Factors affecting completion of a matched savings program: Impacts of time preference, discount rate, and financial hardship
AbstractThere is a general consensus among researchers and policymakers that matched savings programs can significantly increase the propensity to save among low-income households. This study offers a unique contribution to the field by testing whether principals and theories from behavioral economics affect the decisions that participants make in these savings programs. Using a sample of people participating in the $aveNYC program, a matched savings program for very low-income households, we test whether information failure, time preference, and financial hardship affected people's ability to complete the program and receive the match money. We find that future orientation does not significantly impact program completion, but both information failure and financial hardship increase the hazard of early account closure. Although the pool of participants who did not receive the match was small, both information failure and financial hardship had large impacts on the risk of withdrawing the account before receiving a match. We discuss how these findings can inform program design and suggest future research.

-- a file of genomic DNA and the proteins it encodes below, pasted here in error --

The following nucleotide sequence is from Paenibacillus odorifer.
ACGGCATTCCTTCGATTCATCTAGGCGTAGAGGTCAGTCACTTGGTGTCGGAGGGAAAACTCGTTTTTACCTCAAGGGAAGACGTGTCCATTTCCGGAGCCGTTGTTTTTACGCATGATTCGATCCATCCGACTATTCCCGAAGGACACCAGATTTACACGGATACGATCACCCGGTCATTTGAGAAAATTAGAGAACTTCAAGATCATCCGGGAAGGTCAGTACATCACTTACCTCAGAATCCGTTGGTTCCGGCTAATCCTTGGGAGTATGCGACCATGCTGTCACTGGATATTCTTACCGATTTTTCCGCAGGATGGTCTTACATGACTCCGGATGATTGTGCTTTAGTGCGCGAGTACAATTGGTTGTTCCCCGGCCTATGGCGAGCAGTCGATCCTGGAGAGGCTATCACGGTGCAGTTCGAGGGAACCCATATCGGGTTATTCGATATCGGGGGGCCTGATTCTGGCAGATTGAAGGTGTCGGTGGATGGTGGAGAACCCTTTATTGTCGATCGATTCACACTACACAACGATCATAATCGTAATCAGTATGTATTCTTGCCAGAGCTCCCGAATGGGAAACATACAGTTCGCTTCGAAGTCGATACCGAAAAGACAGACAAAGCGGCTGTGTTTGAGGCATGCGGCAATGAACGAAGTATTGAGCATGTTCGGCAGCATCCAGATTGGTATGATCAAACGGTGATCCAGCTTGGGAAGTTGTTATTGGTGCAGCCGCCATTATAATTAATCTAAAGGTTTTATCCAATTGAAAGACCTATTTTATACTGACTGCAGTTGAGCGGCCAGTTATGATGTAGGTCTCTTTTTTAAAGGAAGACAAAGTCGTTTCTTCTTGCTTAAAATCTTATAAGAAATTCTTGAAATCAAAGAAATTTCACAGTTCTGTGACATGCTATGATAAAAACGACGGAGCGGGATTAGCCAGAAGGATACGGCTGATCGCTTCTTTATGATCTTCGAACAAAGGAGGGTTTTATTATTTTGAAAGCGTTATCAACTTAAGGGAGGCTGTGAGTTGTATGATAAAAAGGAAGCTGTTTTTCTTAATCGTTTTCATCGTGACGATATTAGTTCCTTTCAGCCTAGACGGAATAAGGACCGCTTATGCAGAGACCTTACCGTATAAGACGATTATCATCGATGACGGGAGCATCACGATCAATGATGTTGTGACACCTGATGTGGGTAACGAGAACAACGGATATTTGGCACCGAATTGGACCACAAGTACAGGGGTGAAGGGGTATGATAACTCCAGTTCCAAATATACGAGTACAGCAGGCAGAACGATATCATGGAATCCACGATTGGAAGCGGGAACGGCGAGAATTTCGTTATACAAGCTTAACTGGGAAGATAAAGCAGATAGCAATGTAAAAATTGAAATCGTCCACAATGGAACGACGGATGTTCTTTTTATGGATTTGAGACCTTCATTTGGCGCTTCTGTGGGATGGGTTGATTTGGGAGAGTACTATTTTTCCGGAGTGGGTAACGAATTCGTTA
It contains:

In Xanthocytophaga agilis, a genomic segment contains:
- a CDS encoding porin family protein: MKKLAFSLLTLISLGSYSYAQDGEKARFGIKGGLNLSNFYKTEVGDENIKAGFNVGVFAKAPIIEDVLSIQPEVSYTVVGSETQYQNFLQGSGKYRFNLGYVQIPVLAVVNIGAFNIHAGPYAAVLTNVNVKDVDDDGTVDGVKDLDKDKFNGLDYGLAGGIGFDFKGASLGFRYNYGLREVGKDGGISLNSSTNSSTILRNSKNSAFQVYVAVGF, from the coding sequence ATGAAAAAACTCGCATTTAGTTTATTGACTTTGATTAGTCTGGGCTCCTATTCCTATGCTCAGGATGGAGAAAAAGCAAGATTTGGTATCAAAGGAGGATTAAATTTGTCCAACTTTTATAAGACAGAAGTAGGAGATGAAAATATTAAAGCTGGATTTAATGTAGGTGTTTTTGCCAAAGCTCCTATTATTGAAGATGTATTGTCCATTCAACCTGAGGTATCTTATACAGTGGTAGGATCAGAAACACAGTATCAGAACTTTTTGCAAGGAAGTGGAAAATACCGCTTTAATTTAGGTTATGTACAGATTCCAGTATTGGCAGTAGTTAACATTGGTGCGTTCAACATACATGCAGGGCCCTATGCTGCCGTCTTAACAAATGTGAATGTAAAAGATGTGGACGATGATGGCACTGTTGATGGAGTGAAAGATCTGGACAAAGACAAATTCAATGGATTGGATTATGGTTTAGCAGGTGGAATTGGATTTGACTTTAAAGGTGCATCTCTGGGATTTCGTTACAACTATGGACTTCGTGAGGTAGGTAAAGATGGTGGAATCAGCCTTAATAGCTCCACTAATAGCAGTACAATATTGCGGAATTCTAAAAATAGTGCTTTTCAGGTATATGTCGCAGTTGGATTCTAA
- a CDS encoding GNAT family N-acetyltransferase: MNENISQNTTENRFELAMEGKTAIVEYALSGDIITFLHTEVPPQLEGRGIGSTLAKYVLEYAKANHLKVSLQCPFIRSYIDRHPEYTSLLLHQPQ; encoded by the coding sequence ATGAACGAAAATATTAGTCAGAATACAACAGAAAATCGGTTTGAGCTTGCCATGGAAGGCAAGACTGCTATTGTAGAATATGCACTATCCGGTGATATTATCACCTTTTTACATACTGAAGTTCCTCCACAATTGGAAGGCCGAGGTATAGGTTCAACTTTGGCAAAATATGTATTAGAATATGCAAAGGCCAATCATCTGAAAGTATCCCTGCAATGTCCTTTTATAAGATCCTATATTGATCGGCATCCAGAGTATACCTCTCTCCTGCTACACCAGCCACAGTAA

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Bibliographic InfoArticle provided by Elsevier in its journal Journal of Behavioral and Experimental Economics (formerly The Journal of Socio-Economics).
Volume (Year): 41 (2012)
Issue (Month): 6 ()
Contact details of provider:
Web page: http://www.elsevier.com/locate/inca/620175
Time preference; Discount rate; Savings; Tax refund; Survival analysis;
Find related papers by JEL classification:
- D14 - Microeconomics - - Household Behavior - - - Household Saving; Personal Finance
- D91 - Microeconomics - - Intertemporal Choice - - - Intertemporal Household Choice; Life Cycle Models and Saving
Please report citation or reference errors to , or , if you are the registered author of the cited work, log in to your RePEc Author Service profile, click on "citations" and make appropriate adjustments.:
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2907437, Harvard University Department of Economics.
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